During a keynote presentation delivered as part of the 2013 ‘Future Everything’ conference in Manchester, a Kickstarter employee cited data that suggested that the backer community would fund an increasingly diverse array of artistic projects over time, positing that Kickstarter encouraged creative discovery and a broadening of artistic interests. The following offers a brief introduction to a potential future exploration and examination into the behaviours, tendencies and funding activity of Kickstarter backers, attempting to observe how the crowd-funding platform may be shaping and broadening the artistic interests and creative curiosities of its backer community.
It is difficult to find significant insight about the ways in which a persons interest in a certain creative form might launch off the back of a chance encounter, and how that interest might develop over time into explicit, quantifiable economic investment and or participation and engagement more broadly. Ones suspicion is that the reason for the scarcity of this kind of inquiry are mainly practical — it would be challenging to be with an individual at the point of discovery, and challenging too to keep tabs on their consumer or audience behaviour in the days, months or years that follow.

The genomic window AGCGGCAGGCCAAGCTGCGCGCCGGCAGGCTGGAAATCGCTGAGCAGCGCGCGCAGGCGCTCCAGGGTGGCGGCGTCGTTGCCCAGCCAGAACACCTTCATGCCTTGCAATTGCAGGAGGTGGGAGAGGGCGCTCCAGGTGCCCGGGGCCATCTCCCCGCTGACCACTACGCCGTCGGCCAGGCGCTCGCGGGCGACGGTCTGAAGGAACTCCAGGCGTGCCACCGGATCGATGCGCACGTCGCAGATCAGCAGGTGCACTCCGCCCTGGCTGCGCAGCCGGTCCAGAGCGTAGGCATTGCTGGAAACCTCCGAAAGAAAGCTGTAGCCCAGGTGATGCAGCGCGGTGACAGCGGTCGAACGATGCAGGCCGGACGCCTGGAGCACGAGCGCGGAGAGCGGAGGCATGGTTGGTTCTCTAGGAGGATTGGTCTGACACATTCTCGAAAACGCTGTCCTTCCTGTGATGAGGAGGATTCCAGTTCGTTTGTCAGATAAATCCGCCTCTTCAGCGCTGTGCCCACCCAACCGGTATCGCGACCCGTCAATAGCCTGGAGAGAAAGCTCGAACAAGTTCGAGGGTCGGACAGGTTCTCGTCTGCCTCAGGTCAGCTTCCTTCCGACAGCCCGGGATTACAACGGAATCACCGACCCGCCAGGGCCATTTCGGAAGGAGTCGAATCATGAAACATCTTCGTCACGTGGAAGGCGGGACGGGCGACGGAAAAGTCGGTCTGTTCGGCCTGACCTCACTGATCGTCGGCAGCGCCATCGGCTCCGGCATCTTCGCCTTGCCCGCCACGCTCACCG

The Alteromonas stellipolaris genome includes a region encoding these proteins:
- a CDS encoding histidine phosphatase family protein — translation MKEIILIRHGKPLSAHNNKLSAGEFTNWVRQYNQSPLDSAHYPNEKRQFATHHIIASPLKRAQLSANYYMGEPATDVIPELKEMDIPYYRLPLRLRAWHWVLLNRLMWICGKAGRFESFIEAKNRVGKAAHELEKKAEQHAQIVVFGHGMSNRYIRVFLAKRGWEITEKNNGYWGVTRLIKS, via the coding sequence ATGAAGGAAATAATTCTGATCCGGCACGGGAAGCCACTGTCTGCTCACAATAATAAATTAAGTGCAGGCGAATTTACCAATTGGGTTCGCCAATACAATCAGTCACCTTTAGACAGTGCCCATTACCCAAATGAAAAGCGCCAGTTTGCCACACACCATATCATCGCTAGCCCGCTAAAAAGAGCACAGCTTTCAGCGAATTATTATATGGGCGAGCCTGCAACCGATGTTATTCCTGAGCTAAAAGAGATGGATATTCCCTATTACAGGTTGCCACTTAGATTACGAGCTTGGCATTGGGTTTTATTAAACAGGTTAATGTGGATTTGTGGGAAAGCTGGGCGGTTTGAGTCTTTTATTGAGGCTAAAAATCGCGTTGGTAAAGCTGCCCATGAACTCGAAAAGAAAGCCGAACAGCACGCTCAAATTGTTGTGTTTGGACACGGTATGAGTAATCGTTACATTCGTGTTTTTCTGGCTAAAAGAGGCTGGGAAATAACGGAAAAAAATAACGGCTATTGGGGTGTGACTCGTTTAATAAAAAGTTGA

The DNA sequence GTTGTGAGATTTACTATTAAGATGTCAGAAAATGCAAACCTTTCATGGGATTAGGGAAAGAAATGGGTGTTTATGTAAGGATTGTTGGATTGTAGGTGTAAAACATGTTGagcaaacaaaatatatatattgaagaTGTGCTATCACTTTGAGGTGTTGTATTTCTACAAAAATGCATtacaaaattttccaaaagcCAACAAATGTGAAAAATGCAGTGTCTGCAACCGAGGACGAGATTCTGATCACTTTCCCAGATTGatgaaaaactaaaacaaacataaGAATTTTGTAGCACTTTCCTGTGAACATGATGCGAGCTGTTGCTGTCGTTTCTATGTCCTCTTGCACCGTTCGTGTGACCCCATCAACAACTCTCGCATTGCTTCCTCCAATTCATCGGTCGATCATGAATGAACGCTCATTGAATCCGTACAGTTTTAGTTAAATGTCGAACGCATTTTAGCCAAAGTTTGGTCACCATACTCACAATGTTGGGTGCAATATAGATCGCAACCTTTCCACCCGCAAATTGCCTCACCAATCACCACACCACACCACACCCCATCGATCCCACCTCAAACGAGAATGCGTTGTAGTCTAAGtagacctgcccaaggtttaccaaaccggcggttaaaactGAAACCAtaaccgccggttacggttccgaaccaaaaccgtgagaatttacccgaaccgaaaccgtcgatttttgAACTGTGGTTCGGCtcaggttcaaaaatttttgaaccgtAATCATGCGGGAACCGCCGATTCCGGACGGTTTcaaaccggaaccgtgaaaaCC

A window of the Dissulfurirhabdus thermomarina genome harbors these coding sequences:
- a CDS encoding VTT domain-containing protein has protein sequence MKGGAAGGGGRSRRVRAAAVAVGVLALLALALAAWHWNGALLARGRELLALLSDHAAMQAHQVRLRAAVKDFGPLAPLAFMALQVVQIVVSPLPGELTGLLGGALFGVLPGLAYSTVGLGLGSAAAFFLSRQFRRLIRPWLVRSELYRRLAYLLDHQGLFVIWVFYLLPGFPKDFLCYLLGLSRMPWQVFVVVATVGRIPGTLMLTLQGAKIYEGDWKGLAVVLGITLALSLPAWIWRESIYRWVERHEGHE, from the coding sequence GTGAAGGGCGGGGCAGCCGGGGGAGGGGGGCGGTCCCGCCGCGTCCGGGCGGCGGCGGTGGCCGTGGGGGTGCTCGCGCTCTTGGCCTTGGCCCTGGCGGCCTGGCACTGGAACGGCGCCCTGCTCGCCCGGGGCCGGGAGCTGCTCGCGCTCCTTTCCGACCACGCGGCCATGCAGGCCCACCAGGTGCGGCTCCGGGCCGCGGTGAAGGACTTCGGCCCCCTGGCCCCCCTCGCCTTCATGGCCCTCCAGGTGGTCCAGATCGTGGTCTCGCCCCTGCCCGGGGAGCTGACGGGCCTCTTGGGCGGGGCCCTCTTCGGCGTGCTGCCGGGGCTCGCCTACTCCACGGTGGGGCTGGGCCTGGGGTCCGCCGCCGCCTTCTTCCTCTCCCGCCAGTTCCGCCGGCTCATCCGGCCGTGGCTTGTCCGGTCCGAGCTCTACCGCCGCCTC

What Kickstarter potentially offers as a locus of inquiry is that very data. Thanks to an ever-increasing bank of backer data, we could potentially observe how someone who first only invested in technology projects in 2011 may now be routinely backing performing arts projects, for instance. We could observe the ways in which the Kickstarter platform and software encourages, allows for, or tailors online exploration, potentially allowing for the discovery of new creative forms, and in so doing initiating the emergence of new taste cultures, and offering creative companies and practitioners not only a means by which to secure investment in the short term, but also to develop audiences in the long term also.